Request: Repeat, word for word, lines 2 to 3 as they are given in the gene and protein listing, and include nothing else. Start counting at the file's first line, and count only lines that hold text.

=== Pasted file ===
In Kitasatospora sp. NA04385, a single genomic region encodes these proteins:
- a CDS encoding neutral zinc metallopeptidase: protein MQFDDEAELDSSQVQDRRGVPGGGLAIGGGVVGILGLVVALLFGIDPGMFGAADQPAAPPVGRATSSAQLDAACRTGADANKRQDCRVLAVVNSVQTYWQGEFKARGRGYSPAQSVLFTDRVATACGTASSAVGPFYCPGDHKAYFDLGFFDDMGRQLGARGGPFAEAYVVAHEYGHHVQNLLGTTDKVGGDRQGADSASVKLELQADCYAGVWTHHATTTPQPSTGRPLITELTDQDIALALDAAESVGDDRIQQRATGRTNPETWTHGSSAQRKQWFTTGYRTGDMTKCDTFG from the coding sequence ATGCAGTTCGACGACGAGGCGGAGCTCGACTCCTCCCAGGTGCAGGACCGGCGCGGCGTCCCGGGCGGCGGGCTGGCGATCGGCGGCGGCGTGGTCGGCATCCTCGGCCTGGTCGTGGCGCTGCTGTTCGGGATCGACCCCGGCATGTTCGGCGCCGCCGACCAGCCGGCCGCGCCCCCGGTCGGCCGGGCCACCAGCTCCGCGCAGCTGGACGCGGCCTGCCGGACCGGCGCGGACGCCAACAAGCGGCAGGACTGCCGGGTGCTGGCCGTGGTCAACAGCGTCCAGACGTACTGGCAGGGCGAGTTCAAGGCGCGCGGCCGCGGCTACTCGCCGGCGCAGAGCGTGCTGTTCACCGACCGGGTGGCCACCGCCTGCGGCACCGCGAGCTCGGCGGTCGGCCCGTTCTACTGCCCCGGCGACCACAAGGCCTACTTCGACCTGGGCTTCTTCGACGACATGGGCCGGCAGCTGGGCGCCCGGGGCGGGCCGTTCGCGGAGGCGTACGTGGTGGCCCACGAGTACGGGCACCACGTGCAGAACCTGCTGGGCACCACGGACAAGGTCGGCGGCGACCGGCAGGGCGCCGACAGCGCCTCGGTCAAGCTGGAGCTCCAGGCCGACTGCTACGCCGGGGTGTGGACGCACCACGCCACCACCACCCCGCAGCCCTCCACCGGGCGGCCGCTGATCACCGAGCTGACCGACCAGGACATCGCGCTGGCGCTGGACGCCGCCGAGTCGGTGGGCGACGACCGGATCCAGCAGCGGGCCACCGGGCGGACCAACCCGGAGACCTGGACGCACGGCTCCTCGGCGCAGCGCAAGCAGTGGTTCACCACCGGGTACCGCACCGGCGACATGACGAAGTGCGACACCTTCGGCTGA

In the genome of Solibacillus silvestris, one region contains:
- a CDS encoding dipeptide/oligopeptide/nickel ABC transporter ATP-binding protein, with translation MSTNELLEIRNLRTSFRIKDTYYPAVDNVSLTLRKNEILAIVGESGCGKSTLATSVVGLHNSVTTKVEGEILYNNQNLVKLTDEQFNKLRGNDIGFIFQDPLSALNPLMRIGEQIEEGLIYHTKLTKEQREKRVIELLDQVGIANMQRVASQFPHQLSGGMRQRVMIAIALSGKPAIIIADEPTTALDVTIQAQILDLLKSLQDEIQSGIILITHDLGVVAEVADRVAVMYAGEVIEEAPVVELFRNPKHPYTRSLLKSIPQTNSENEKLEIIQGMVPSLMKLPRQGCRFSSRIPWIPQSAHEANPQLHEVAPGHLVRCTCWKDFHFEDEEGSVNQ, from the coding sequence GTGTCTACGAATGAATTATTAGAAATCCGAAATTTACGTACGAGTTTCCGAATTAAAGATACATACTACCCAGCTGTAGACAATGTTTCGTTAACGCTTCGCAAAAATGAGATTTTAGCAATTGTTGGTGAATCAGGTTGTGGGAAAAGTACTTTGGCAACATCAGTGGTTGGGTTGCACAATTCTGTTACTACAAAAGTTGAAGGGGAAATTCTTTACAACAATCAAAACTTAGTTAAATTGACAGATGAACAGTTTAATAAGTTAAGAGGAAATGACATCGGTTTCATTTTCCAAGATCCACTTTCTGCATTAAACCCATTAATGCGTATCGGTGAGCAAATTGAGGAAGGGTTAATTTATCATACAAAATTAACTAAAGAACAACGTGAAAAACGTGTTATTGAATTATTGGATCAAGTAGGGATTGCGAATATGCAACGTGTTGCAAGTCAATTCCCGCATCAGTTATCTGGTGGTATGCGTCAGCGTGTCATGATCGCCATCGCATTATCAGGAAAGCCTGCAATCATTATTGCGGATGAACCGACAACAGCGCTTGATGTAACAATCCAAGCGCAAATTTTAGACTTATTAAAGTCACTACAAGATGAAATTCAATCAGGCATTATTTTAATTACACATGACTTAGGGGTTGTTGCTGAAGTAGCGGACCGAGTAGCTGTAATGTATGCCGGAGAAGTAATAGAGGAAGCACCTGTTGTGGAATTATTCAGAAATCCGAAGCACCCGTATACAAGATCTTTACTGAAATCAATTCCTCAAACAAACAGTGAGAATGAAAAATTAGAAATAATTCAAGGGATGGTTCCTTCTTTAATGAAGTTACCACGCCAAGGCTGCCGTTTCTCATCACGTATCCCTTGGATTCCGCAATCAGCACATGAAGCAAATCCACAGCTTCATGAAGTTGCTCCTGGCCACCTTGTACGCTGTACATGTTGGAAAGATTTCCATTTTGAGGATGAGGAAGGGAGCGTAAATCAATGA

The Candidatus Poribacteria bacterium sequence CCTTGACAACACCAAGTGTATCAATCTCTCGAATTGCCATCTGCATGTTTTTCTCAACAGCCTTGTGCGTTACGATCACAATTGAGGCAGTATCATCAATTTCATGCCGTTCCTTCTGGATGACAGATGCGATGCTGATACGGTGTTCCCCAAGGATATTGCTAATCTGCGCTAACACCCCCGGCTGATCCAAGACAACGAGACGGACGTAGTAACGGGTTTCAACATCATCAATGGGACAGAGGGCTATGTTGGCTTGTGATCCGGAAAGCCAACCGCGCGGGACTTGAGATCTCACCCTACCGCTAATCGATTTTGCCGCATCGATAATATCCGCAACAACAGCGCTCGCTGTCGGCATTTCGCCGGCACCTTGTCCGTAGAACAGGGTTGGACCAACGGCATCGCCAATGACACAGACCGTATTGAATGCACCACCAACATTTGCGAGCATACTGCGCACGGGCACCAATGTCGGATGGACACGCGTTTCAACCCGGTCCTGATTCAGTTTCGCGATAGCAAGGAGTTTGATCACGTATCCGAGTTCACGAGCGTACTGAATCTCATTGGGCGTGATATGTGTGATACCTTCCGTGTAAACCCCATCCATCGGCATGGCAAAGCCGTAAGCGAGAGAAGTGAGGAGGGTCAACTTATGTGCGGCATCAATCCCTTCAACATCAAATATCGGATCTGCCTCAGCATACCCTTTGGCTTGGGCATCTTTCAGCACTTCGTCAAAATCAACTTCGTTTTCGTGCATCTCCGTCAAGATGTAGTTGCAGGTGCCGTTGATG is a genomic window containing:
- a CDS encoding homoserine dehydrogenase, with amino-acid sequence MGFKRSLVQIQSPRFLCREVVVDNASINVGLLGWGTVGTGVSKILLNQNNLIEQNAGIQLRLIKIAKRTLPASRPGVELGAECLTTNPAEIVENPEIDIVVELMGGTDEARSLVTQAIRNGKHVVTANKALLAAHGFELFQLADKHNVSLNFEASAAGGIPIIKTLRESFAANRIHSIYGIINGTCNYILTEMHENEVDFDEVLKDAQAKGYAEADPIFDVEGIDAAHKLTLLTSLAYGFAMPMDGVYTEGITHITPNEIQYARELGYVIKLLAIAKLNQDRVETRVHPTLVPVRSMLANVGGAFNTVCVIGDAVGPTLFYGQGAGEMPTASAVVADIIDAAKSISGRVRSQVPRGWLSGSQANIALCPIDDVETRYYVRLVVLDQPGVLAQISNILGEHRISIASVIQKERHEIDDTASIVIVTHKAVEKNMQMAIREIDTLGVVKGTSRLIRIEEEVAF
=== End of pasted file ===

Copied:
- a CDS encoding neutral zinc metallopeptidase: protein MQFDDEAELDSSQVQDRRGVPGGGLAIGGGVVGILGLVVALLFGIDPGMFGAADQPAAPPVGRATSSAQLDAACRTGADANKRQDCRVLAVVNSVQTYWQGEFKARGRGYSPAQSVLFTDRVATACGTASSAVGPFYCPGDHKAYFDLGFFDDMGRQLGARGGPFAEAYVVAHEYGHHVQNLLGTTDKVGGDRQGADSASVKLELQADCYAGVWTHHATTTPQPSTGRPLITELTDQDIALALDAAESVGDDRIQQRATGRTNPETWTHGSSAQRKQWFTTGYRTGDMTKCDTFG from the coding sequence ATGCAGTTCGACGACGAGGCGGAGCTCGACTCCTCCCAGGTGCAGGACCGGCGCGGCGTCCCGGGCGGCGGGCTGGCGATCGGCGGCGGCGTGGTCGGCATCCTCGGCCTGGTCGTGGCGCTGCTGTTCGGGATCGACCCCGGCATGTTCGGCGCCGCCGACCAGCCGGCCGCGCCCCCGGTCGGCCGGGCCACCAGCTCCGCGCAGCTGGACGCGGCCTGCCGGACCGGCGCGGACGCCAACAAGCGGCAGGACTGCCGGGTGCTGGCCGTGGTCAACAGCGTCCAGACGTACTGGCAGGGCGAGTTCAAGGCGCGCGGCCGCGGCTACTCGCCGGCGCAGAGCGTGCTGTTCACCGACCGGGTGGCCACCGCCTGCGGCACCGCGAGCTCGGCGGTCGGCCCGTTCTACTGCCCCGGCGACCACAAGGCCTACTTCGACCTGGGCTTCTTCGACGACATGGGCCGGCAGCTGGGCGCCCGGGGCGGGCCGTTCGCGGAGGCGTACGTGGTGGCCCACGAGTACGGGCACCACGTGCAGAACCTGCTGGGCACCACGGACAAGGTCGGCGGCGACCGGCAGGGCGCCGACAGCGCCTCGGTCAAGCTGGAGCTCCAGGCCGACTGCTACGCCGGGGTGTGGACGCACCACGCCACCACCACCCCGCAGCCCTCCACCGGGCGGCCGCTGATCACCGAGCTGACCGACCAGGACATCGCGCTGGCGCTGGACGCCGCCGAGTCGGTGGGCGACGACCGGATCCAGCAGCGGGCCACCGGGCGGACCAACCCGGAGACCTGGACGCACGGCTCCTCGGCGCAGCGCAAGCAGTGGTTCACCACCGGGTACCGCACCGGCGACATGACGAAGTGCGACACCTTCGGCTGA

In the genome of Solibacillus silvestris, one region contains: